I won't bore you with all that stuff here but one valid criticism of the Fed is that for all it's regulatory power over the financial sector, consumers don't understand what it does and that perhaps it should do more to educate them.
Seems like at least one Fed branch is trying to change that. This morning I got an email from the Cleveland Fed about a new online publication called "Forefront". Written by three Fed staff economists, the headline on the first issue is "Making Financial Markets Safer for Consumers". The content is still policy-heavy but for the Fed, churning out articles that discuss how it might better regulate financial services specifically to the benefit of consumers is step in the right direction.
My personal favorite: this paragraph that uses exploding toasters as an analogy for the kinds of mortgages some consumers were duped into signing up for in the housing meltdown:
The exploding toaster holds a special place in consumer protection lore. It is obviously an unsafe product: If they knew about the danger, consumers would not buy the toaster and regulators would pull it off store shelves...Some believe that although consumers wouldn't knowingly buy an exploding toaster, in the past few years millions of them took out an "exploding mortgage."I emailed the Cleveland Fed public affairs staffer who sent the initial email to me (and other media, I assume) to ask if Forefront was aimed at consumers, media or economists but as of yet haven't gotten an answer. But you can click the link above to have a look for yourself.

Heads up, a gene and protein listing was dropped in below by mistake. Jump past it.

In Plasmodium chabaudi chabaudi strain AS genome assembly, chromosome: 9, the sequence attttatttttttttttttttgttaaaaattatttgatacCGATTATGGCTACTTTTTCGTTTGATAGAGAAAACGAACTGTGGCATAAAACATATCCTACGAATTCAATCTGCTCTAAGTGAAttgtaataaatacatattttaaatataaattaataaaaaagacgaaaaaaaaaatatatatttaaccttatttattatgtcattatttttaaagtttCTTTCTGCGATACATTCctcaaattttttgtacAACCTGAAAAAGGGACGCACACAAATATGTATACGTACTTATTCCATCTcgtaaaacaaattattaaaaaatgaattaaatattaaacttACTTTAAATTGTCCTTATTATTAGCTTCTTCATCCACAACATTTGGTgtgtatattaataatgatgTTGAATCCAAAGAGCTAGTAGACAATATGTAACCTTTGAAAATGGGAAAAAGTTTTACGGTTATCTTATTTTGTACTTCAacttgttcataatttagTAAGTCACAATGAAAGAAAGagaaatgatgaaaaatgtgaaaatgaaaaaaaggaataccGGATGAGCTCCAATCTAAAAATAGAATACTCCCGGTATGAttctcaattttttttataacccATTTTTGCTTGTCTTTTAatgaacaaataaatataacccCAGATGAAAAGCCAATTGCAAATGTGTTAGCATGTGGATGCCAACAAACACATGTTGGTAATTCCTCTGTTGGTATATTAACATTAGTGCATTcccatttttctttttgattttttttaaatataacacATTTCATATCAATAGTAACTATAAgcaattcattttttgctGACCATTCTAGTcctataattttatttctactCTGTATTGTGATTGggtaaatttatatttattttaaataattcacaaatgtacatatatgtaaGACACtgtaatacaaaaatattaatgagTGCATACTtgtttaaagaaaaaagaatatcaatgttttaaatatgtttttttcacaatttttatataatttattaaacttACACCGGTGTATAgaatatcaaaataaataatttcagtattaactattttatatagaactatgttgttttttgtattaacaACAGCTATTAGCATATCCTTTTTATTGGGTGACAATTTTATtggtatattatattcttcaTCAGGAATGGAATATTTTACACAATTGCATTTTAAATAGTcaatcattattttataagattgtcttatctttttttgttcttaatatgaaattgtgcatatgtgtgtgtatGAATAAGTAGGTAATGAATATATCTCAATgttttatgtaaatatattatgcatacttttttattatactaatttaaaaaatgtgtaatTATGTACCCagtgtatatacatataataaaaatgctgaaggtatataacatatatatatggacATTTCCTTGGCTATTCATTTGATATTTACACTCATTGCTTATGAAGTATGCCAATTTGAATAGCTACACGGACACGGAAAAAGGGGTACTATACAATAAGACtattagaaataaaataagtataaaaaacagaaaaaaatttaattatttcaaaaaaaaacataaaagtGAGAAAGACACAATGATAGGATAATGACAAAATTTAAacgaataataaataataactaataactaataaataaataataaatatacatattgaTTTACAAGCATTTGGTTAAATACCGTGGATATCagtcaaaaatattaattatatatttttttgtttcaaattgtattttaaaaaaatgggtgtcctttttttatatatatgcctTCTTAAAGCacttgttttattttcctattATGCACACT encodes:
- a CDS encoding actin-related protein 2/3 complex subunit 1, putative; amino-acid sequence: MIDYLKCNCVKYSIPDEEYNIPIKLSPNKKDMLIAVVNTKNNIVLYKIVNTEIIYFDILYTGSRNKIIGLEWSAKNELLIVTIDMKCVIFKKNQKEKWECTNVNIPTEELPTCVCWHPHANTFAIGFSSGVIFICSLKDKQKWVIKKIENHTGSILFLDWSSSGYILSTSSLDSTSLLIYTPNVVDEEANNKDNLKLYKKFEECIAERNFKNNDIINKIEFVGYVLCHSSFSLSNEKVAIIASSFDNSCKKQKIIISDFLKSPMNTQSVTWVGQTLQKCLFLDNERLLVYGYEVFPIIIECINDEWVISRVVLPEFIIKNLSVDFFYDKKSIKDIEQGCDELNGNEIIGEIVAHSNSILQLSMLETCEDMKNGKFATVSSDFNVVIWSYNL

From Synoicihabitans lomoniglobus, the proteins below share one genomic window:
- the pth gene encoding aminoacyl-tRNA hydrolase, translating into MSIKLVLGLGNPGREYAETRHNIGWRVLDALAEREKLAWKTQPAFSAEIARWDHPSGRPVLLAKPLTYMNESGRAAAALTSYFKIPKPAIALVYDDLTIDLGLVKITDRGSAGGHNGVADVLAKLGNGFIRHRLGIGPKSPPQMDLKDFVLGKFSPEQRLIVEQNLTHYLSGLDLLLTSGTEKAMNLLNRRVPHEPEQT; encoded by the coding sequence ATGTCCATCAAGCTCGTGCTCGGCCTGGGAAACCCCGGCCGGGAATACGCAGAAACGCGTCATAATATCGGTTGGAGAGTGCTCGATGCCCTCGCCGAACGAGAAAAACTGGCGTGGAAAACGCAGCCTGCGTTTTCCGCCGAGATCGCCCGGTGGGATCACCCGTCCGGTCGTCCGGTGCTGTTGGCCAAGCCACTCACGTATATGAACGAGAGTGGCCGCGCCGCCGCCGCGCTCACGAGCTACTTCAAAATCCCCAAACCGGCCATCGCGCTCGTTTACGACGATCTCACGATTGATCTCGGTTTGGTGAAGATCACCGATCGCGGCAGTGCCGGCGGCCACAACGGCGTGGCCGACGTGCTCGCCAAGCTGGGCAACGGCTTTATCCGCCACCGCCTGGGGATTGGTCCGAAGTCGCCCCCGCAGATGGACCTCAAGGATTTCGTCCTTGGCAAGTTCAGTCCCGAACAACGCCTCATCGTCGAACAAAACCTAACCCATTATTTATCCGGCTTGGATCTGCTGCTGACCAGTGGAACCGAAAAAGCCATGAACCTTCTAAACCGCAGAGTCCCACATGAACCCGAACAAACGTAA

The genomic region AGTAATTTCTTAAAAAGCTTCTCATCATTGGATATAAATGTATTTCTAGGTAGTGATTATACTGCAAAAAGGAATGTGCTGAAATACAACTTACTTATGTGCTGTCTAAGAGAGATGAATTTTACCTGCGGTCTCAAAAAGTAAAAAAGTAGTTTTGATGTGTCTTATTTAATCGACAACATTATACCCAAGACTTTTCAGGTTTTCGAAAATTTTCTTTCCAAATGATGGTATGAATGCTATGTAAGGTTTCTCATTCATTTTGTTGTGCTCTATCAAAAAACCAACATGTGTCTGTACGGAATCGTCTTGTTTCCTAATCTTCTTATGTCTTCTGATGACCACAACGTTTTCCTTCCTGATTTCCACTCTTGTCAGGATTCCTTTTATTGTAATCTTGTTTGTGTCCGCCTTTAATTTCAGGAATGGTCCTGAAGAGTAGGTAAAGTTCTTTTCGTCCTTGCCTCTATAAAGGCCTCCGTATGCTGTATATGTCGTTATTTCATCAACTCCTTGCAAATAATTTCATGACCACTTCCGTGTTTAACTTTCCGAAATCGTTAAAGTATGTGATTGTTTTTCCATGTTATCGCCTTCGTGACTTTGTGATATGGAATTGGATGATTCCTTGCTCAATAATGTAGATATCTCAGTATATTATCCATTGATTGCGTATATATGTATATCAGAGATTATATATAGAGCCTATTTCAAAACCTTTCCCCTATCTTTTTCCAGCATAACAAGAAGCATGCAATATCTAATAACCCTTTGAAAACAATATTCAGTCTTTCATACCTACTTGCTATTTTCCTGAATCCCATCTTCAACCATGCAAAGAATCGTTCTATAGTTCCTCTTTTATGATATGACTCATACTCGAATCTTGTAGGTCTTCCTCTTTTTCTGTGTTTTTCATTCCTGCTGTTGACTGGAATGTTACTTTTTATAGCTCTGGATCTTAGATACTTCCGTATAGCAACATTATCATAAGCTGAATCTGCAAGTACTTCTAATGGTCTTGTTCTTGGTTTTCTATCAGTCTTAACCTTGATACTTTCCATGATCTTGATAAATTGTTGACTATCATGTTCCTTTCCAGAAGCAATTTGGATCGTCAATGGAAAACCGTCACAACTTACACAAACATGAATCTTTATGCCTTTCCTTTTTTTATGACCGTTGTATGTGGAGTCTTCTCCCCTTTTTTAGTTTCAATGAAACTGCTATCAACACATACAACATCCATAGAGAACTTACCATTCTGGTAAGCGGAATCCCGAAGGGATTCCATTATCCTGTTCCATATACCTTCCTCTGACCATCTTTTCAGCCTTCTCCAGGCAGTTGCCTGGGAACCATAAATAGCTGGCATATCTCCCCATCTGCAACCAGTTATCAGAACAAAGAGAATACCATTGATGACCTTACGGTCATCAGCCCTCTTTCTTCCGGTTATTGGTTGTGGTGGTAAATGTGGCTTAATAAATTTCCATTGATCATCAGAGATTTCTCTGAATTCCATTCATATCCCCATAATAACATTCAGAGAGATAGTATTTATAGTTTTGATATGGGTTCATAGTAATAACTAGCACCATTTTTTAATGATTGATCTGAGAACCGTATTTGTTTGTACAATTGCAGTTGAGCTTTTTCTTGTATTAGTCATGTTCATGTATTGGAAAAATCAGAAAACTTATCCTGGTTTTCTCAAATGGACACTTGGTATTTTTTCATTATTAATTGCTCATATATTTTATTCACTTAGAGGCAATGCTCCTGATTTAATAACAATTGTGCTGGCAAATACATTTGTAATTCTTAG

Granted, this is a simplified analogy. But it underlines the observation that ordinary consumer goods seem a lot safer than some financial products. How do consumer goods markets—and their regulators—differ from consumer finance markets?